Shortstop Chris Woodward
While the opening day infield will likely be the same as it was last season, we will see changes here. The Jays hope it comes in the form of improved performance, especially on defense. If that doesn’t happen, there could be some players themselves changed before the season is done.
Perhaps the biggest surprise of the season last year was veteran catcher Greg Myers. The 39 year old veteran hit .307 in 121 games for the Jays, and he signed a one-year deal this off season. He will share time this season with Kevin Cash. Cash is a defensive specialist, but he hit an abysmal .142. That’s simply not acceptable, especially with questions surrounding Myers and his age. Given how well above his career averages he performed, it is unlikely he can repeat last year’s brilliance.
Chris Gomez (Minnesota)
Mike Bordick (Retired)
Tom Wilson (San Diego)
At the hot corner is 2002’s Rookie of the Year, Eric Hinske. In a disappointing second major league season, riddled with injuries, Hinske still managed to drive in 63 runs and hit 45 doubles (second only to Vernon Wells’ 49) in just 449 at bats. Hinske’s defense, however, was downright terrible. He made 22 errors and had a lackluster fielding percentage of .930. He’ll need to improve on his work in the field to realize his full value to the club.
In 2003, the Jays were strong at shortstop mainly due to the surprise season had by veteran Mike Bordick. Sadly, Bordick decided to hang up the cleats this winter, and won’t return. He was replaced by Chris Gomez. This leaves the Jays with Chris Woodward as their starter-by-default. This position is easily the Jays biggest weak spot of the infield. They pursued Rich Aurilia’s services in the off season, but the price tag was simply too high. Woodward hit .261, and has some pop in his bat (he drove in 45 runs in just 349 at bats), but the problem does not lie with his offense. The defense was horrendous last year. Woodward committed 13 errors last year, in only 79 games. This must improve for the Jays to be successful in 2004.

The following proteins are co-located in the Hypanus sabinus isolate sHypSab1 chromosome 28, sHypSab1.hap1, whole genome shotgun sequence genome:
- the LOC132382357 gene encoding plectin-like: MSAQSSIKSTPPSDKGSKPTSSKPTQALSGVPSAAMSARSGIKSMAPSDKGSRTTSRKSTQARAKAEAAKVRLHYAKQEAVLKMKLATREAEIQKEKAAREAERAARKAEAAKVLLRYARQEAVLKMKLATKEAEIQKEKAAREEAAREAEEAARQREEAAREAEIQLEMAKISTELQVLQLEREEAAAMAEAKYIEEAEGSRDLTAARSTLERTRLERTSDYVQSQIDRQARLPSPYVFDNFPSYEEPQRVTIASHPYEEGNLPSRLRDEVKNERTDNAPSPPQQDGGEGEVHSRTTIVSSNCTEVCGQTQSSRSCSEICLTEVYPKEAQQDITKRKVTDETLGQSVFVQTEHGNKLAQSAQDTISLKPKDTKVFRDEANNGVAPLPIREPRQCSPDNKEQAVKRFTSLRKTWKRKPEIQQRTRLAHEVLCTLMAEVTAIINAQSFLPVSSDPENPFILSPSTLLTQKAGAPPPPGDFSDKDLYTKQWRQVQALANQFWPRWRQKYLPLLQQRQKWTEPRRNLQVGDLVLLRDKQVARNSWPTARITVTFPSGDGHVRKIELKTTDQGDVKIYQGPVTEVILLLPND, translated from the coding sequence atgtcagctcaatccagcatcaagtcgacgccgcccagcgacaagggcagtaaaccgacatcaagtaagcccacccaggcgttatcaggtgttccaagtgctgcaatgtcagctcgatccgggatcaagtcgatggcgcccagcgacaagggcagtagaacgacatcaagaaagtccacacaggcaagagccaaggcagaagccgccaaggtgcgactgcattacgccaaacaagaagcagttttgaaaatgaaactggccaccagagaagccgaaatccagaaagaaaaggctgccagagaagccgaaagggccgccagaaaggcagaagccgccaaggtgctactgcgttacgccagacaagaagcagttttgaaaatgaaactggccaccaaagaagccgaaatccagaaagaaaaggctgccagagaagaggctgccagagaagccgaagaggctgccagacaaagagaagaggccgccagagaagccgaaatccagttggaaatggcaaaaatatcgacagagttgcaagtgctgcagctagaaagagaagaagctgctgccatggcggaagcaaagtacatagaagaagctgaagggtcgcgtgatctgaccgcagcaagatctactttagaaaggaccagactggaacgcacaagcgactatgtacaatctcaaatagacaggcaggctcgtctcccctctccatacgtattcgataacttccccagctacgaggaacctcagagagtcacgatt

Perhaps the most promising player in the Jays infield this year is Orlando Hudson. The “O-Dog” as fans affectionately know him as is a flashy defender with a lovable personality. He is the most exciting second bagger to play for the Jays since Roberto Alomar. He makes acrobatic plays in the field. And he is a switch hitter, though given his poor numbers from the right side, some feel he should give this up. Many teams have expressed interest in Hudson, but the Jays feel they have something going with him – and rightly so. Hudson hit a solid .268, drove in 57 runs, and hit 6 triples. He is the speedster on the team, and is a player to keep an eye on this season.
And first base brings us to Carlos Delgado. Not enough good can be said of Carlos. Last year’s AL MVP candidate, Delgado could do no wrong. His numbers are downright staggering. He hit .302, slugged .593, drove in 145, and was walked an unbelievable 109 times. And don’t forget he hit 42 home runs, too. As he enters his last contract year with the Blue Jays, expect much of the same from Delgado. He should be a MVP candidate again this year, and anything less will be a disappointment.
2003’s Worst: In what was a surprisingly strong infield, it’s easy to give out this dubious honour. Kevin Cash’s .142 average is hard to overlook. It’s never a good situation when fans in the stadium honestly feel they could try out for the team based on a player’s hitting. Obviously it wasn’t quite that bad, but it wasn’t far off. He’ll need to show a decent bat quickly if he wants to stay in the Major Leagues.
Opening Day Infield:
1B – Carlos Delgado
2B – Orlando Hudson
3B – Eric Hinske
SS – Chris Woodward
C – Greg Myers
Bench – Chris Gomez
Bench – Dave Berg
Bench – Howie Clark
Bench – Kevin Cash
Comments: The Jays infield could be one of their strong points, but there’s a few things holding them back. Their defense last year was absolutely horrendous, and there’s not much reason to believe it will be any better this year. One of Woodward or Gomez needs to step it up a notch this year, or shortstop will be very weak, and Hinske is coming off a bad season. If all goes well for the Jays in the infield, it will be a very strong unit. But there are a lot of questions to be answered.